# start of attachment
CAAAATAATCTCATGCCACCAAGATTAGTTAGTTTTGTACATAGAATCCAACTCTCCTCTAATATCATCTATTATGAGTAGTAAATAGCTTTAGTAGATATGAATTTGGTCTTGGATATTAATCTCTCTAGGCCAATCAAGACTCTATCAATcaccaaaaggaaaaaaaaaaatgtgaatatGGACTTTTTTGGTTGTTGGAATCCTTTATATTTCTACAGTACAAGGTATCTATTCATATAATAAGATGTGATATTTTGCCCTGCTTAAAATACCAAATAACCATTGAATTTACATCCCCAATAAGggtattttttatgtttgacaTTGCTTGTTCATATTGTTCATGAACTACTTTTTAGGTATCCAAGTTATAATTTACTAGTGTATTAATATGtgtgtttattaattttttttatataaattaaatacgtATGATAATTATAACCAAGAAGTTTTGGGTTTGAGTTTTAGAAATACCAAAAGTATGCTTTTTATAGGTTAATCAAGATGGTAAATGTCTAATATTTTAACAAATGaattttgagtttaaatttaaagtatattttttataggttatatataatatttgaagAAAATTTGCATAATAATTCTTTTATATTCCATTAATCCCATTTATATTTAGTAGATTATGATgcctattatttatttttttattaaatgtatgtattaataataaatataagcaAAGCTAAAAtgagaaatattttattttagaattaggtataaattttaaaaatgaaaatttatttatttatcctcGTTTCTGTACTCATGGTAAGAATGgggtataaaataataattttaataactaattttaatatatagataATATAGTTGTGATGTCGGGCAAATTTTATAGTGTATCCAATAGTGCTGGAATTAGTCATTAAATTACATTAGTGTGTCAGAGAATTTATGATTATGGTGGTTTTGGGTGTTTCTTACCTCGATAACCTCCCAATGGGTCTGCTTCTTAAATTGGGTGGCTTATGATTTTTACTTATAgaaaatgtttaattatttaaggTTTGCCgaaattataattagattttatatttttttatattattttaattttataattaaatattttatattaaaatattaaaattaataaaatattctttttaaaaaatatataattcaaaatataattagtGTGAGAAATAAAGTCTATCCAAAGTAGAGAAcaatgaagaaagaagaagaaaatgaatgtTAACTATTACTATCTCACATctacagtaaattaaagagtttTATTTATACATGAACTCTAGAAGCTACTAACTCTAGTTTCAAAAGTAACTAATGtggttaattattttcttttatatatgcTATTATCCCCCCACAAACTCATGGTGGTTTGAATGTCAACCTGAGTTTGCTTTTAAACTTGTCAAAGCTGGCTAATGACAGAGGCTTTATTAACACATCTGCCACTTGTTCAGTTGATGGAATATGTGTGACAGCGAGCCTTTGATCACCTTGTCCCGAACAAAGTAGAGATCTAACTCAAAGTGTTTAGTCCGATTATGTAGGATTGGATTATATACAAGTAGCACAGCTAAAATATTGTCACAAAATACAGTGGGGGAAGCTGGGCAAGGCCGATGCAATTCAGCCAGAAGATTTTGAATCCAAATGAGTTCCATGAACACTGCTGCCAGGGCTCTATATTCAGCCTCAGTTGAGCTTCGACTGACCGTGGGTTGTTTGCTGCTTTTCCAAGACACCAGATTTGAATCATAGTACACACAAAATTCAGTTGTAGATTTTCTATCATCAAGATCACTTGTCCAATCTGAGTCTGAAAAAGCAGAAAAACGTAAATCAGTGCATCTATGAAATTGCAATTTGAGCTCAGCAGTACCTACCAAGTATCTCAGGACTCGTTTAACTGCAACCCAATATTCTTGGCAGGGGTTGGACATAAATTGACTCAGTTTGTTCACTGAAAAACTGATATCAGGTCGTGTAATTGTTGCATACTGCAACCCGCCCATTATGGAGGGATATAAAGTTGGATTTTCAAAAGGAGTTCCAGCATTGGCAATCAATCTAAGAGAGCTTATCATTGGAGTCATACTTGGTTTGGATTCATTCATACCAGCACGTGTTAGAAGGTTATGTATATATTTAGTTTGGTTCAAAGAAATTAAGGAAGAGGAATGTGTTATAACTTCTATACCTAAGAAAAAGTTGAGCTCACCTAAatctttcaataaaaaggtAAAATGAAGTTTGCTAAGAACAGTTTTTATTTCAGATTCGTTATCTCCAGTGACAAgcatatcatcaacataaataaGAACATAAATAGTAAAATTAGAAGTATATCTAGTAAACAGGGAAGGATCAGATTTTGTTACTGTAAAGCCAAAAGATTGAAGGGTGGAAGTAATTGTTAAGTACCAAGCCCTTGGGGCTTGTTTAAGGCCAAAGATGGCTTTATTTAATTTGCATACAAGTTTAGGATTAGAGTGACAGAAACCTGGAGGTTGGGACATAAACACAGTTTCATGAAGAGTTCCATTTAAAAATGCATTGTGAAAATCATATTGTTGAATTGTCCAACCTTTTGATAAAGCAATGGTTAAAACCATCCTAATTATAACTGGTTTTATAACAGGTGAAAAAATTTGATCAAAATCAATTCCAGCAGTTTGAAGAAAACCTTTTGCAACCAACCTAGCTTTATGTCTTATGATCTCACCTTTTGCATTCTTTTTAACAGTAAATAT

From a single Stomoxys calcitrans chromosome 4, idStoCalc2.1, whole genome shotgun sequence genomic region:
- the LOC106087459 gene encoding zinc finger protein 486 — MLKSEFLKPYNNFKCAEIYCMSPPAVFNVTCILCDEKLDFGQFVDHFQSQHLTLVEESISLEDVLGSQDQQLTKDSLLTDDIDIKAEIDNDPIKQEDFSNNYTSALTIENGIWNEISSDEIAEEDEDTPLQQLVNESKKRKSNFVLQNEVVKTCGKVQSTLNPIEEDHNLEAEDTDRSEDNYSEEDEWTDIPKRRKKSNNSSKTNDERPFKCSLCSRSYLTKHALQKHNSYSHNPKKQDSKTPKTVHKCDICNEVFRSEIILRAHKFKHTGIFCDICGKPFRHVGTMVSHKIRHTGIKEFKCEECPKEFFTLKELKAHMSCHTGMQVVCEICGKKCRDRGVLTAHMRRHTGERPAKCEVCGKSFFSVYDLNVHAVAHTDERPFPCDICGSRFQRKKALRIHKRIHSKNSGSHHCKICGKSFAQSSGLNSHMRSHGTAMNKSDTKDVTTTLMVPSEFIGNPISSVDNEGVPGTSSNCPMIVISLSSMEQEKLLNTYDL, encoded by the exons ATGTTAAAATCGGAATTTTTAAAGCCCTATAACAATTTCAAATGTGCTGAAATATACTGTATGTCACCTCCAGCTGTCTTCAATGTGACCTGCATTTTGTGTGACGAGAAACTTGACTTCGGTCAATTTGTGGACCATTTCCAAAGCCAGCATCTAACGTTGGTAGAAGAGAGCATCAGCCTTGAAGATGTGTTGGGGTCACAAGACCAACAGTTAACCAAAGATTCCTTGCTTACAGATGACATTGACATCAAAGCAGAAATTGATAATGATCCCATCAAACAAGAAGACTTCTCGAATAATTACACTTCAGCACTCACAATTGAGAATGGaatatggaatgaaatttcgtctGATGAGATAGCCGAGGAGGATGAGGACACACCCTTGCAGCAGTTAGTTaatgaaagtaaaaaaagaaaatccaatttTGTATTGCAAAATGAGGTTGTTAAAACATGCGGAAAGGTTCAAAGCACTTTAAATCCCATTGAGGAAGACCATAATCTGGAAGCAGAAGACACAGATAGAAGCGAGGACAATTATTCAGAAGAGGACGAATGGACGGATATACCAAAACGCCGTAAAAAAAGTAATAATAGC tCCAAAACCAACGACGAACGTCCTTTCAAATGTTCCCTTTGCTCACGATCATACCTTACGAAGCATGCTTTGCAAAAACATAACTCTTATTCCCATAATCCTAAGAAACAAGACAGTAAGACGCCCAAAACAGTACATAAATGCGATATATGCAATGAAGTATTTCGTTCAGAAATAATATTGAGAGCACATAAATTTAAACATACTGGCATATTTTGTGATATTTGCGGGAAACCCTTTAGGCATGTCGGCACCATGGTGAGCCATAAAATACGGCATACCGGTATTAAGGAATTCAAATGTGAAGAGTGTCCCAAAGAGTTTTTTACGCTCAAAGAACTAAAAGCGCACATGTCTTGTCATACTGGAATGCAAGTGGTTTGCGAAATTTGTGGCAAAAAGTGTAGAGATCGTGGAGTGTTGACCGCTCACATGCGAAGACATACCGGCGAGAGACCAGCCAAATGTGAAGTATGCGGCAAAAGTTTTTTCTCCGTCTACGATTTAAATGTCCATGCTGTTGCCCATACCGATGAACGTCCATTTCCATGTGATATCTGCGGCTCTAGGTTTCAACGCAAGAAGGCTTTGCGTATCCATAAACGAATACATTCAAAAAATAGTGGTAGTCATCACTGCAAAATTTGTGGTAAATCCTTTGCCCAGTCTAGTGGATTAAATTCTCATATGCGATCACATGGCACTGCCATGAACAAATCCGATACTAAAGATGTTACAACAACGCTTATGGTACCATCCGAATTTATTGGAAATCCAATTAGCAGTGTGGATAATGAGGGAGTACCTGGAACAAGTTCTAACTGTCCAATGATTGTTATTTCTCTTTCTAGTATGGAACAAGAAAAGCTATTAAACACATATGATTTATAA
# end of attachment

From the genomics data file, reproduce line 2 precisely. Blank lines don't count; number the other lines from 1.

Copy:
From a single Stomoxys calcitrans chromosome 4, idStoCalc2.1, whole genome shotgun sequence genomic region: